Drugs to Your Doorstep: Get 50 Generic Medications for $5/Month From Amazon

The illustration shows a prescription bottle with the Amazon Pharmacy logo on the label.
Adobe Stock and Chris Zuppa/The Penny Hoarder
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Striving to compete with America’s biggest pharmacy chains, Amazon launched a $5-a-month prescription plan in which Amazon Prime members get as many drugs as they need from a roster of 50 generic medications.

The medications in question are used to treat more than 80 chronic medical conditions like high blood pressure, high cholesterol, anxiety, acid reflux, diabetes and even male pattern baldness.

In addition to costing only $5 a month, the medications are delivered to your home for free, Amazon says.

This new prescription benefit, called RxPass, is Amazon’s latest effort to expand its reach in health care. In the pharmacy industry in particular, Amazon is trying to lure pharmacy customers away from its main competitors — CVS, Walgreens and Walmart.

If you’re already an Amazon Prime member (which costs $139 a year) and you get your meds somewhere else, it might be worth checking to see how much money you might save by switching to this $5-a-month drug delivery service.

Here’s Amazon’s list of 50 common generic medications available from RxPass, from Allopurinol (for gout) to Venlafaxine (an antidepressant).

To sign up, go to the Amazon Pharmacy website.

Patients don’t use health insurance with RxPass, so you don’t need to worry about deductibles or copays. You’ll be charged a flat $5 monthly fee on top of your monthly Prime membership dues.

However, patients who are enrolled in government health care programs like Medicare or Medicaid aren’t able to sign up for RxPass.

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How Amazon Pharmacy Works

The launch of RxPass comes a little over two years after the launch of Amazon Pharmacy, which debuted in November 2020.

Amazon Pharmacy is now available in all 50 states to Prime and non-Prime members. Customers can transfer existing prescriptions over to the online platform or ask doctors to call in prescriptions directly.

Amazon Pharmacy’s medications include typical pills and creams, as well as refrigerated prescriptions like insulin. However, it doesn’t offer Schedule II controlled medications (i.e., opioids).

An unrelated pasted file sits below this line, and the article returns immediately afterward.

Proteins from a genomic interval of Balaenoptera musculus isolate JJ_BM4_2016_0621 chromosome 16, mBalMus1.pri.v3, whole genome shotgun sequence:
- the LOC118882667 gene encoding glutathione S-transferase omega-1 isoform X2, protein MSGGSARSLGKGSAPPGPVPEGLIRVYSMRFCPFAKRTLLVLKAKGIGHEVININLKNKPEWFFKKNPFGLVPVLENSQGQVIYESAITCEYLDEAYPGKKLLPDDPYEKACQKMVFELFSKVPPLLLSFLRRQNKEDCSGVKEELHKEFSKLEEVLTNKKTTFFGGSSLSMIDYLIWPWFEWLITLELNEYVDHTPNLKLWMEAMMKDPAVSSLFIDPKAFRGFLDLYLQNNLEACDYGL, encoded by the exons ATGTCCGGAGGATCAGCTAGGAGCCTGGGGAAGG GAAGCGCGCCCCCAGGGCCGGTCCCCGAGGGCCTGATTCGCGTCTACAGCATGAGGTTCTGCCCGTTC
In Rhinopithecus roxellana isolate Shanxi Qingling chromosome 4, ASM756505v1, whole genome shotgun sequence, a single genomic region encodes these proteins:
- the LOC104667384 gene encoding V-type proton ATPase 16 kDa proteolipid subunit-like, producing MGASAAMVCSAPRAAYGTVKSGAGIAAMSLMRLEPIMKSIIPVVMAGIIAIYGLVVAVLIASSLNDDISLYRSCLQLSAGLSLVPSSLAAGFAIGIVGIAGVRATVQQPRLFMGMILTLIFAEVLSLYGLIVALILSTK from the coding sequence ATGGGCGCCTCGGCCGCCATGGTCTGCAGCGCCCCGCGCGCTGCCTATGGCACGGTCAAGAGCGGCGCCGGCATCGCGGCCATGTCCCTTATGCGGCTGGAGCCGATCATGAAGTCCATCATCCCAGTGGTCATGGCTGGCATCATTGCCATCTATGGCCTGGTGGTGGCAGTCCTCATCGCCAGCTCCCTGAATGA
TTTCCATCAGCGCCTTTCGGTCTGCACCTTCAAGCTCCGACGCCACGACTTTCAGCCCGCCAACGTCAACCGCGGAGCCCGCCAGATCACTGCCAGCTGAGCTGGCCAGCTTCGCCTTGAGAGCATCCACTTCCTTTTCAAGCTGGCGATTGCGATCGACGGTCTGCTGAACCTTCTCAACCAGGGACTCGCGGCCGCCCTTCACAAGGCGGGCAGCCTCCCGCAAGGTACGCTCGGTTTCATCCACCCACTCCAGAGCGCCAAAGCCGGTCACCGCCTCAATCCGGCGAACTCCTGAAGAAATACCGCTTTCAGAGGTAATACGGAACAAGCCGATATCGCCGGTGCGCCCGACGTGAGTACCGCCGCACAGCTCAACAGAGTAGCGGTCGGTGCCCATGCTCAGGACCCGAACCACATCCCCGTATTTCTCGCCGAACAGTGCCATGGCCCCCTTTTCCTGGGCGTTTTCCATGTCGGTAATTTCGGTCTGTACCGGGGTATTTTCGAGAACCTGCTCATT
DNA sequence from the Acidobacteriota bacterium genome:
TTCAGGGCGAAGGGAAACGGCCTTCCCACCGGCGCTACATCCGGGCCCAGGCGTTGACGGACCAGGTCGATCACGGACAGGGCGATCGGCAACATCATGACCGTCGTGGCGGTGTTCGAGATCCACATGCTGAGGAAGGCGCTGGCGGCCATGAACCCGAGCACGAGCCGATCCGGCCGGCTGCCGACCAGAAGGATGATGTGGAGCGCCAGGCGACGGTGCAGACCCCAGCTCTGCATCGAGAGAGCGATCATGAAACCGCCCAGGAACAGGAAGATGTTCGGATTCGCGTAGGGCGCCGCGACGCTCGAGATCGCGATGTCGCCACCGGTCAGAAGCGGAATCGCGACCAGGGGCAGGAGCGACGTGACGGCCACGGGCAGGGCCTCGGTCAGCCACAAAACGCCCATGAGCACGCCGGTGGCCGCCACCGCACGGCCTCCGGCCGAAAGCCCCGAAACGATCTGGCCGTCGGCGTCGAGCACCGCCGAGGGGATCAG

Aside from the new RxPass, here are some of Amazon Pharmacy’s other features:

  • Upfront price transparency: Amazon Pharmacy allows you to compare the price of the medication between multiple drug companies, and you can determine the cost of each prescription if paying with your insurance copay versus using Amazon Pharmacy’s discount card without insurance. This gives you far greater flexibility than you would get at a traditional pharmacy.
  • Prescription savings card: Amazon Prime members can save up to 80% off generic prescriptions and 40% off brand-name medications when paying without insurance. Prime members can also collect these savings at more than 60,000 participating pharmacies across the country by using Amazon’s digital prescription savings card instead of paying with insurance. This card functions similarly to ones provided by GoodRx and SingleCare, which offer patients significant discounts on prescriptions when they pay without insurance.
  • Free two-day shipping for Prime Members: Amazon Pharmacy is most advantageous if you are a Prime member ($139 a year), as you will earn free two-day shipping. But even if you don’t have Prime, you can still purchase your prescriptions through Amazon Pharmacy. Free delivery takes four to five days, but you can spend $5.99 to expedite shipping (two days).
  • 24/7 customer service: Amazon offers online self-service as well as customer service over the phone with real pharmacists 24/7.

Amazon does allow you to pay with insurance and accepts most major insurances. The price is likely to be comparable to what you would pay at CVS, Walgreens or Rite Aid as your copay, according to Consumer Reports.